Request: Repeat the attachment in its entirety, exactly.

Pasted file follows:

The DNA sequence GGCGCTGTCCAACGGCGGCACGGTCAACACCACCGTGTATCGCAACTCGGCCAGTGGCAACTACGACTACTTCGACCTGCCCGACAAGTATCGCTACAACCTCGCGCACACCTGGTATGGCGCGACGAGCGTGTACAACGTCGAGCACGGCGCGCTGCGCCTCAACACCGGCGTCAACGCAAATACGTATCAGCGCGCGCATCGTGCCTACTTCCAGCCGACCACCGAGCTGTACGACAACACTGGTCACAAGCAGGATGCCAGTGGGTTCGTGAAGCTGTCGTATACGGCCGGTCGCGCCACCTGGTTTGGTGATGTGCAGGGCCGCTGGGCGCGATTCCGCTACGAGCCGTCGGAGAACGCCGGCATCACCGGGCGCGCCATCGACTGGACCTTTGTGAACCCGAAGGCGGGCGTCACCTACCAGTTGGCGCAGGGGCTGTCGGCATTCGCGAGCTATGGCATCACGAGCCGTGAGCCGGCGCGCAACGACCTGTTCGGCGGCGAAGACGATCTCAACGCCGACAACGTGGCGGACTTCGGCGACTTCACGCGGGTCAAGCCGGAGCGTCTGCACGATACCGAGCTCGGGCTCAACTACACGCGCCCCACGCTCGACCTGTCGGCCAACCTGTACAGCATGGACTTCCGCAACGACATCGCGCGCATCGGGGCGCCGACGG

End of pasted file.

The DNA sequence GGCGCTGTCCAACGGCGGCACGGTCAACACCACCGTGTATCGCAACTCGGCCAGTGGCAACTACGACTACTTCGACCTGCCCGACAAGTATCGCTACAACCTCGCGCACACCTGGTATGGCGCGACGAGCGTGTACAACGTCGAGCACGGCGCGCTGCGCCTCAACACCGGCGTCAACGCAAATACGTATCAGCGCGCGCATCGTGCCTACTTCCAGCCGACCACCGAGCTGTACGACAACACTGGTCACAAGCAGGATGCCAGTGGGTTCGTGAAGCTGTCGTATACGGCCGGTCGCGCCACCTGGTTTGGTGATGTGCAGGGCCGCTGGGCGCGATTCCGCTACGAGCCGTCGGAGAACGCCGGCATCACCGGGCGCGCCATCGACTGGACCTTTGTGAACCCGAAGGCGGGCGTCACCTACCAGTTGGCGCAGGGGCTGTCGGCATTCGCGAGCTATGGCATCACGAGCCGTGAGCCGGCGCGCAACGACCTGTTCGGCGGCGAAGACGATCTCAACGCCGACAACGTGGCGGACTTCGGCGACTTCACGCGGGTCAAGCCGGAGCGTCTGCACGATACCGAGCTCGGGCTCAACTACACGCGCCCCACGCTCGACCTGTCGGCCAACCTGTACAGCATGGACTTCCGCAACGACATCGCGCGCATCGGGGCGCCGACGG